News

New Lawsuit Suggests Bose Headphones Spy on Users

Bose Headphones Suspected of Spying on
This is e-commerce content. If you purchase something by clicking on a link within this story we may receive a small commission of the sale.

* Bose Headphones allegedly used to spy on users
* Information paired through Bose Connect app could be sold to third parties
* New lawsuit claims Bose violates the Wiretap Act

Could Bose be listening to your listening habits? A new lawsuit claims the Bose Connect line of headphones collects and sells user data through the Bose mobile app.

The complaint was filed on Tuesday by Illinois native Kyle Zak. Under the lawsuit, Zak claims the high-end audio company violates the state’s Wiretap Act, which protects consumers against eavesdropping.

It’s believed the Bose Connect app tracks users’ listening habits — including song names, radio shows, podcasts and other audio — which they then sell to third-party marketers for profit.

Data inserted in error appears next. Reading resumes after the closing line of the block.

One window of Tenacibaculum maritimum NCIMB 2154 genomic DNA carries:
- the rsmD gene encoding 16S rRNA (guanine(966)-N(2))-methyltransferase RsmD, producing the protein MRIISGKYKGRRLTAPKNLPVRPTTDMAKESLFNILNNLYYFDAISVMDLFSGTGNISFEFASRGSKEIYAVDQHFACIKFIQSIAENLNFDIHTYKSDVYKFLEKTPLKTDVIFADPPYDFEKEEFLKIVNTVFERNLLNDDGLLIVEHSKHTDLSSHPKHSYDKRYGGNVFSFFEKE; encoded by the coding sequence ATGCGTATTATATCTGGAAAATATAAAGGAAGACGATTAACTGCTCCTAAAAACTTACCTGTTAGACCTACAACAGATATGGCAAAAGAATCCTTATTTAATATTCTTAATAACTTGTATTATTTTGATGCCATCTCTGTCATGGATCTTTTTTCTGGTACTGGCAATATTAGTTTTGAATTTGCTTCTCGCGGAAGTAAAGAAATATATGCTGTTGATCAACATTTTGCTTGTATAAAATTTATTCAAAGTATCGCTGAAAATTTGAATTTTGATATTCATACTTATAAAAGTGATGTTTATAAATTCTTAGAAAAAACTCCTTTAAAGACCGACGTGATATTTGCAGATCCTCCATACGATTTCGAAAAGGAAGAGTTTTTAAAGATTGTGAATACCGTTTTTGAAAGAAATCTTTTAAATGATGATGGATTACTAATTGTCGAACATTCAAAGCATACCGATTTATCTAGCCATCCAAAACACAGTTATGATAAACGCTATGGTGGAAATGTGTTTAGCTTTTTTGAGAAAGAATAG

In order to pair Bose Connect app to his phone, Zak was required to enter his name, phone number and email address. This means it may be possible for Bose to match users with their listening habits. Given this information, Bose and other companies could potentially use this information to determine a person’s political leanings, religion, sexual orientation and more.

While users aren’t required to activate the Bose Connect, Bose encourages its customers to download the app to enhance their listening experience.

“People put headphones on their head because they think it’s private, but they can be giving out information they don’t want to share,” Christopher Dore, a lawyer representing Zak, recently told Reuters.

The headphone models in the complaint include: the QuietControl 30, QuietComfort 35, SoundSport Wireless, Sound Sport Pulse Wireless, SoundLink Around-Ear Wireless Headphones II and the SoundLink Color II.

Bose has released a statement saying they intend to “fight the inflammatory, misleading allegations.”